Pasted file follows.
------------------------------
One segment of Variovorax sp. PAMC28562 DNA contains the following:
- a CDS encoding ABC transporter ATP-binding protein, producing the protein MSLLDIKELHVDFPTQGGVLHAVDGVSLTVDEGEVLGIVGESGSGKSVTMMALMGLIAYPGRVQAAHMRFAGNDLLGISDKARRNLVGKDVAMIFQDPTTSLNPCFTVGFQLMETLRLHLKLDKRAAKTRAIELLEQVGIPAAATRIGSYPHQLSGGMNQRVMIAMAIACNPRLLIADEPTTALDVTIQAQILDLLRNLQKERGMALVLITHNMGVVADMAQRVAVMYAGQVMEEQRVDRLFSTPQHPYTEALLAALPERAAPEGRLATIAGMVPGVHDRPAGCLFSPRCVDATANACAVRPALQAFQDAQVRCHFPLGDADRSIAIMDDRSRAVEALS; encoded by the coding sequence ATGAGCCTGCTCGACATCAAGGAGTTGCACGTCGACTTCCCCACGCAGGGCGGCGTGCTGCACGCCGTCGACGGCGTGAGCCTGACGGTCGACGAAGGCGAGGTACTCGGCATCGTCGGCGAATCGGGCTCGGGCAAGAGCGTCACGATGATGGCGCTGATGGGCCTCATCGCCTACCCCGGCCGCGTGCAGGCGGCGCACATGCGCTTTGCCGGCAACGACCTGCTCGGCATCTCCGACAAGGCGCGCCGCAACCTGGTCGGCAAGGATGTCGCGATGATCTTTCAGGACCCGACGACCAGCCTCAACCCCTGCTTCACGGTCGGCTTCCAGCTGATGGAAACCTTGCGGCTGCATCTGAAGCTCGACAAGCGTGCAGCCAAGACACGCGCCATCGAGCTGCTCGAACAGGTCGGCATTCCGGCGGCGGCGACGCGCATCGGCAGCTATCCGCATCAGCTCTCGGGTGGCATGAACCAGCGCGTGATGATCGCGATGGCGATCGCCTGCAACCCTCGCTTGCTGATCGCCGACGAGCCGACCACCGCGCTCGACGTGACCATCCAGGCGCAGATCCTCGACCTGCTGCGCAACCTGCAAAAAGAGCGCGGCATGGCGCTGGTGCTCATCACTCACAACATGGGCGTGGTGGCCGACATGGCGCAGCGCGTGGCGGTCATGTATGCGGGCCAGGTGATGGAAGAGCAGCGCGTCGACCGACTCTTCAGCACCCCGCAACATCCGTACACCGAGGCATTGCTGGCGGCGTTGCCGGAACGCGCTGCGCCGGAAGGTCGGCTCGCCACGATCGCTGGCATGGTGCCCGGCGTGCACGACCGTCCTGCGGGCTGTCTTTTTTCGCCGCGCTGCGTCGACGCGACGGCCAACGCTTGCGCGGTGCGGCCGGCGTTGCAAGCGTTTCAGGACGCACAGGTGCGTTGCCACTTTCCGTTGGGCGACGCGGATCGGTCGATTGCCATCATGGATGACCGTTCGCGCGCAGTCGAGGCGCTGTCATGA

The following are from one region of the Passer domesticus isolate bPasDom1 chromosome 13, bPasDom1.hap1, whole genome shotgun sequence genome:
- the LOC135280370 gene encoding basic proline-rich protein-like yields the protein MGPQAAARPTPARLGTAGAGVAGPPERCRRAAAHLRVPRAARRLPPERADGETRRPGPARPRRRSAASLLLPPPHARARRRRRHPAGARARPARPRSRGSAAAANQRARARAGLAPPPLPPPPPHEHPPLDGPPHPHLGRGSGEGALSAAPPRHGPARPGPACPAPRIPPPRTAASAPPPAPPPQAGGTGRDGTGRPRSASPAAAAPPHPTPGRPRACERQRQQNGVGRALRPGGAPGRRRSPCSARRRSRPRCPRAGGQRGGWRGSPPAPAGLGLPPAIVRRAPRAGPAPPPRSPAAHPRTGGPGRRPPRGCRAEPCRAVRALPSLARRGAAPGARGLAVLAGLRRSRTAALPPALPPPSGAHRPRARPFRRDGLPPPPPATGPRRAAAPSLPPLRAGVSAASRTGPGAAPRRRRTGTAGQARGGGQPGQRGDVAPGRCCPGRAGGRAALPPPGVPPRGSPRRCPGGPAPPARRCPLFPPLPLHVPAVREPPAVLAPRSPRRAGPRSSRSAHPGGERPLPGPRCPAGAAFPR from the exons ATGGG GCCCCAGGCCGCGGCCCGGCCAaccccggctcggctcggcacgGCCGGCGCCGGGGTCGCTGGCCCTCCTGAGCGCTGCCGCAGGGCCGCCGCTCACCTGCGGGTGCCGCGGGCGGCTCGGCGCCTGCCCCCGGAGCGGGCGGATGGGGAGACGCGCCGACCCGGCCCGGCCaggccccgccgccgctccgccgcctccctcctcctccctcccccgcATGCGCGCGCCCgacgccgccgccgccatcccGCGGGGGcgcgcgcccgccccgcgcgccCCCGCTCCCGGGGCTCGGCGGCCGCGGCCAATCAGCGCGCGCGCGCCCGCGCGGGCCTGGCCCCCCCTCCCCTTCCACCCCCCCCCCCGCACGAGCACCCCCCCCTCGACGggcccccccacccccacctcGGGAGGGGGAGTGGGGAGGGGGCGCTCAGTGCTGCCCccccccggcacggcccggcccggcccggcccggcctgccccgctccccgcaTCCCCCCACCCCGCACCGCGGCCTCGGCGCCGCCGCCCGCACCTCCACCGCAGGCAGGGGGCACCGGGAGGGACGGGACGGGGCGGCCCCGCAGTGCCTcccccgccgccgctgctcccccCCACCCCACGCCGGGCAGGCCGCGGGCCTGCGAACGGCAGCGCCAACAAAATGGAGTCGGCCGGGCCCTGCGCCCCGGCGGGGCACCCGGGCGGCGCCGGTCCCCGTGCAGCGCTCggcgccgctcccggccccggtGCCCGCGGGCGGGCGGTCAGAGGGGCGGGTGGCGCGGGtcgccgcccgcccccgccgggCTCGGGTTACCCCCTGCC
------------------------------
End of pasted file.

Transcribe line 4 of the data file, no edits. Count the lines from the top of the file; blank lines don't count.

- the LOC135280370 gene encoding basic proline-rich protein-like yields the protein MGPQAAARPTPARLGTAGAGVAGPPERCRRAAAHLRVPRAARRLPPERADGETRRPGPARPRRRSAASLLLPPPHARARRRRRHPAGARARPARPRSRGSAAAANQRARARAGLAPPPLPPPPPHEHPPLDGPPHPHLGRGSGEGALSAAPPRHGPARPGPACPAPRIPPPRTAASAPPPAPPPQAGGTGRDGTGRPRSASPAAAAPPHPTPGRPRACERQRQQNGVGRALRPGGAPGRRRSPCSARRRSRPRCPRAGGQRGGWRGSPPAPAGLGLPPAIVRRAPRAGPAPPPRSPAAHPRTGGPGRRPPRGCRAEPCRAVRALPSLARRGAAPGARGLAVLAGLRRSRTAALPPALPPPSGAHRPRARPFRRDGLPPPPPATGPRRAAAPSLPPLRAGVSAASRTGPGAAPRRRRTGTAGQARGGGQPGQRGDVAPGRCCPGRAGGRAALPPPGVPPRGSPRRCPGGPAPPARRCPLFPPLPLHVPAVREPPAVLAPRSPRRAGPRSSRSAHPGGERPLPGPRCPAGAAFPR from the exons ATGGG GCCCCAGGCCGCGGCCCGGCCAaccccggctcggctcggcacgGCCGGCGCCGGGGTCGCTGGCCCTCCTGAGCGCTGCCGCAGGGCCGCCGCTCACCTGCGGGTGCCGCGGGCGGCTCGGCGCCTGCCCCCGGAGCGGGCGGATGGGGAGACGCGCCGACCCGGCCCGGCCaggccccgccgccgctccgccgcctccctcctcctccctcccccgcATGCGCGCGCCCgacgccgccgccgccatcccGCGGGGGcgcgcgcccgccccgcgcgccCCCGCTCCCGGGGCTCGGCGGCCGCGGCCAATCAGCGCGCGCGCGCCCGCGCGGGCCTGGCCCCCCCTCCCCTTCCACCCCCCCCCCCGCACGAGCACCCCCCCCTCGACGggcccccccacccccacctcGGGAGGGGGAGTGGGGAGGGGGCGCTCAGTGCTGCCCccccccggcacggcccggcccggcccggcccggcctgccccgctccccgcaTCCCCCCACCCCGCACCGCGGCCTCGGCGCCGCCGCCCGCACCTCCACCGCAGGCAGGGGGCACCGGGAGGGACGGGACGGGGCGGCCCCGCAGTGCCTcccccgccgccgctgctcccccCCACCCCACGCCGGGCAGGCCGCGGGCCTGCGAACGGCAGCGCCAACAAAATGGAGTCGGCCGGGCCCTGCGCCCCGGCGGGGCACCCGGGCGGCGCCGGTCCCCGTGCAGCGCTCggcgccgctcccggccccggtGCCCGCGGGCGGGCGGTCAGAGGGGCGGGTGGCGCGGGtcgccgcccgcccccgccgggCTCGGGTTACCCCCTGCC